Fundamental Trading Diary

Fundamental analysis of the capital markets

Top-Down Analysis

The shape of the US stock market is very different than it was even three months ago. The financials no longer dominate the landscape like they have for the past decade. Their weighting in the S&P 500 has fallen to 12.9% — down from 23% in 2006.  This is what I was referring to as I wrote on October 12:

Every 5-20 years, the market goes through a tectonic shift as the money invested in companies whose models are no longer as profitable shifts into companies who are.

As I also pointed out then, these cycles seem to be moving much faster as corporate, government and consumer leverage has done nothing but expand.

Here is how it breaks down today:

  1. Technology – 15.1%
  2. Healthcare – 14.9%
  3. Energy – 14%
  4. Consumer Staples – 14%
  5. Financials – 12.9%
  6. Industrials – 10.8%
  7. Consumer Discretionary – 7.6%
  8. Utilities – 4.2%
  9. Telecom – 3.6%
  10. Materials – 3.0%

It’s not very surprising to see consumer staples jump to 14% from just 10.5% in April – the market has most rewarded the safe play stocks.  Also interesting is the ascent of the healthcare sector.  I believe that this sector will only continue to grow in the long-term due to demographics.

Let’s take a look at the major players in each sector.


The dot-com bust marked the seismic change in Microsoft’s core valuation from a dynamic growth stock to a blue-chip value stock.  With a P/E around 10, it’s tough to see Microsoft as anything but a good deal, but even they are not immune to a global recession.  That said, they still have piles of cash, and they will likely benefit from the piles of new government spending which is about to commence around the world.  Most of the new hires will have PCs on their desk, and even the Mac desktops will be running Office.  That said, I still think that the forward earnings estimates are a little optimistic:  it’s expected that they will have earnings growth in 2009 and 2010.  This is not likely to happen in a deep global recession.  When there is blood in the water here — which I suspect there will be at some point — buy MSFT.  Most likely flat for the time being.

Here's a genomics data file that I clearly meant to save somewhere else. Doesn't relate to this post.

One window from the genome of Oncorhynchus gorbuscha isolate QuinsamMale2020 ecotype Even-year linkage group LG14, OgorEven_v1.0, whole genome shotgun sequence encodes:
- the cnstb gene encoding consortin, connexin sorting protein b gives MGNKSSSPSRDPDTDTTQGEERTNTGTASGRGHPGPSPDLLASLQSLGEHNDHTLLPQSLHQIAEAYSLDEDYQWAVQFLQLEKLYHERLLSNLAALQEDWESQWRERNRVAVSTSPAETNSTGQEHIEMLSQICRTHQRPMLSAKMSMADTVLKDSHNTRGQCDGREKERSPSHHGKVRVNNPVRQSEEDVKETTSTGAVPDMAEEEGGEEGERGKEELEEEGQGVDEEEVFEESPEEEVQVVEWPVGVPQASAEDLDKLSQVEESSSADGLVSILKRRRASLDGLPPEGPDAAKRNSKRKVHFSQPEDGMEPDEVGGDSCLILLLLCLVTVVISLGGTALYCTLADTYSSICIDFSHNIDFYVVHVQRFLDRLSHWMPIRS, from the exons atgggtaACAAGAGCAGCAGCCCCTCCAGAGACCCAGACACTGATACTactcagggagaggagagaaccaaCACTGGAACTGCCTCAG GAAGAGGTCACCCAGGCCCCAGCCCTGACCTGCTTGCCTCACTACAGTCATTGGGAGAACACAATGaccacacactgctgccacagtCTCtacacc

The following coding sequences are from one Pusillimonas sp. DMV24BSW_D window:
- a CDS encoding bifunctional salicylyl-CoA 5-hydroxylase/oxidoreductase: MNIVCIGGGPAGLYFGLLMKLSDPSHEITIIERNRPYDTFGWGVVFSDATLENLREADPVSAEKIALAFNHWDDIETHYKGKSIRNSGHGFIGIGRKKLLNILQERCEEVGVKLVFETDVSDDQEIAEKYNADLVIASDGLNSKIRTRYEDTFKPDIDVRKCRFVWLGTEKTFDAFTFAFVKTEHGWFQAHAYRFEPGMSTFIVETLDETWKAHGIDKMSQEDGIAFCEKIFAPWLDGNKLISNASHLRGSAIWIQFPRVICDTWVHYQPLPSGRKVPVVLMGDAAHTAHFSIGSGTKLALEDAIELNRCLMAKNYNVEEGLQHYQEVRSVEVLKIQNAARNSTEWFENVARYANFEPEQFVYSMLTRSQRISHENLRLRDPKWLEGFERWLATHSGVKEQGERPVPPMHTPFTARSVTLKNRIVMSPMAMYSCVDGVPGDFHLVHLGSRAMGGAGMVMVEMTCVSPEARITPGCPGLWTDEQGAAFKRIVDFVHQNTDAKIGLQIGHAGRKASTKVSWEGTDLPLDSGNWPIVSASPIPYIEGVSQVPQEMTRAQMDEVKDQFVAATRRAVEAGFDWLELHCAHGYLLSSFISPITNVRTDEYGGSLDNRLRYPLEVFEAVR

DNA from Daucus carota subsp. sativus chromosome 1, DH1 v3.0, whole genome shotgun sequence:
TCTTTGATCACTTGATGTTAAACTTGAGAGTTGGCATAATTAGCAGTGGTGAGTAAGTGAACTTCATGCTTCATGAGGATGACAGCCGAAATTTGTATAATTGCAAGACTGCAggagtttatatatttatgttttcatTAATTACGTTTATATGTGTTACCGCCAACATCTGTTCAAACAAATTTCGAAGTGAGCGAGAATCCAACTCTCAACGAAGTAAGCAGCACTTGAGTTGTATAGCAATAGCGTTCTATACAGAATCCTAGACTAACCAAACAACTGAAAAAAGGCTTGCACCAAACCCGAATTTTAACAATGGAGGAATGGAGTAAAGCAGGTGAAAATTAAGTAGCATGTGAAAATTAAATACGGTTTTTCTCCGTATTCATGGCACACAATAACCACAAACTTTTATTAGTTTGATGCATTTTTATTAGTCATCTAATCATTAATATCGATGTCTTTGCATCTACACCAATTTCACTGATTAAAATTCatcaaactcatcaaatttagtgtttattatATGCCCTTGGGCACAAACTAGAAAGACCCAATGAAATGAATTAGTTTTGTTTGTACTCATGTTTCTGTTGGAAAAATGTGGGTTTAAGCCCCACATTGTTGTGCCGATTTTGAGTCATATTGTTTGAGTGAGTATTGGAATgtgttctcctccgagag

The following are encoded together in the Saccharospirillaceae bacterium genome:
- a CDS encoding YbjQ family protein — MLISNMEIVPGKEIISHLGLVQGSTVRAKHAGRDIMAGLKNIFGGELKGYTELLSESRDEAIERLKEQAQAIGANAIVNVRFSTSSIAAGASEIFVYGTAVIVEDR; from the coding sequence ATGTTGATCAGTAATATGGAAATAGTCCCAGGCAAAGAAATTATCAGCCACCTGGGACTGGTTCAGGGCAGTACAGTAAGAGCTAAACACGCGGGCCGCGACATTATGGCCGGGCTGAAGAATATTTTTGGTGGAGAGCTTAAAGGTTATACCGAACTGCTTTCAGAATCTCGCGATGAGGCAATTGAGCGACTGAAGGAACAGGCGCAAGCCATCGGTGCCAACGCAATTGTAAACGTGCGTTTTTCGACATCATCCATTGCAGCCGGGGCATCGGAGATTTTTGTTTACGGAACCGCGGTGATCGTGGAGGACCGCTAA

Cisco and Oracle are in a similar boat.  They too have been transformed into value blue-chips after a few decades of high flying growth stocks.  I feel that the consensus on Oracle forward earnings is overly optimistic.  They are not immune to global recession either, but they will also benefit from the NND (new new deal) government infrastructure spending.

Apple and Google are likely going through this shift in valuation sentiment right now.  I think they will continue to go through some pain, and I don’t think they make the current estimates for the next two years.

Nokia is a company on the other side of this pattern:  I think they’ve already gone through most of their pain, and the valuation is overly pessimistic at this point.

To summarise the technology outlook, I’m fairly neutral if not a bit bearish.


US Healthcare

US Healthcare

During the last recession, the big players — Johnson & Johnson, Novartis, Pfizer and GlaxoSmithKline — were all able to do very well to manage steady earnings increases.  With the exception of GSK, they also maintained rising stock prices.  The massive, inefficient and extremely profitable health-care industry will only become more so with the introduction to even more government spending in health-care suggested by President-elect Obama, our aging population and burgeoning retiree class of fat boome

From 2000 through the end of 2002, the S&P 500 lost nearly 35%.  XLH lost only 10%.  I think things are setup for an even better result this time around.